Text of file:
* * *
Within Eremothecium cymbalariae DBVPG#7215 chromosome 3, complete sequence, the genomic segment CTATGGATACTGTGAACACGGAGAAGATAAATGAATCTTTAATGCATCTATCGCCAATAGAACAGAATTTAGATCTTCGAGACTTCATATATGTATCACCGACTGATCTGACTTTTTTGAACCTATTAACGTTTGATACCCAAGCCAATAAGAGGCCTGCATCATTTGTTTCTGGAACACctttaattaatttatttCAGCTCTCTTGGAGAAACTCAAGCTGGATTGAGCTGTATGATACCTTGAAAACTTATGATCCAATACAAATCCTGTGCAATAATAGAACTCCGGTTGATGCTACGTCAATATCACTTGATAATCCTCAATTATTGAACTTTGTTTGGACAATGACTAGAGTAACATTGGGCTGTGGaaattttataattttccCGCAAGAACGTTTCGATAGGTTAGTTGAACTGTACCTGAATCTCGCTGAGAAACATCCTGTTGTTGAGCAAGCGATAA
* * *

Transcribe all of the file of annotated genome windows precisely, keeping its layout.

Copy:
Within Eremothecium cymbalariae DBVPG#7215 chromosome 3, complete sequence, the genomic segment CTATGGATACTGTGAACACGGAGAAGATAAATGAATCTTTAATGCATCTATCGCCAATAGAACAGAATTTAGATCTTCGAGACTTCATATATGTATCACCGACTGATCTGACTTTTTTGAACCTATTAACGTTTGATACCCAAGCCAATAAGAGGCCTGCATCATTTGTTTCTGGAACACctttaattaatttatttCAGCTCTCTTGGAGAAACTCAAGCTGGATTGAGCTGTATGATACCTTGAAAACTTATGATCCAATACAAATCCTGTGCAATAATAGAACTCCGGTTGATGCTACGTCAATATCACTTGATAATCCTCAATTATTGAACTTTGTTTGGACAATGACTAGAGTAACATTGGGCTGTGGaaattttataattttccCGCAAGAACGTTTCGATAGGTTAGTTGAACTGTACCTGAATCTCGCTGAGAAACATCCTGTTGTTGAGCAAGCGATAA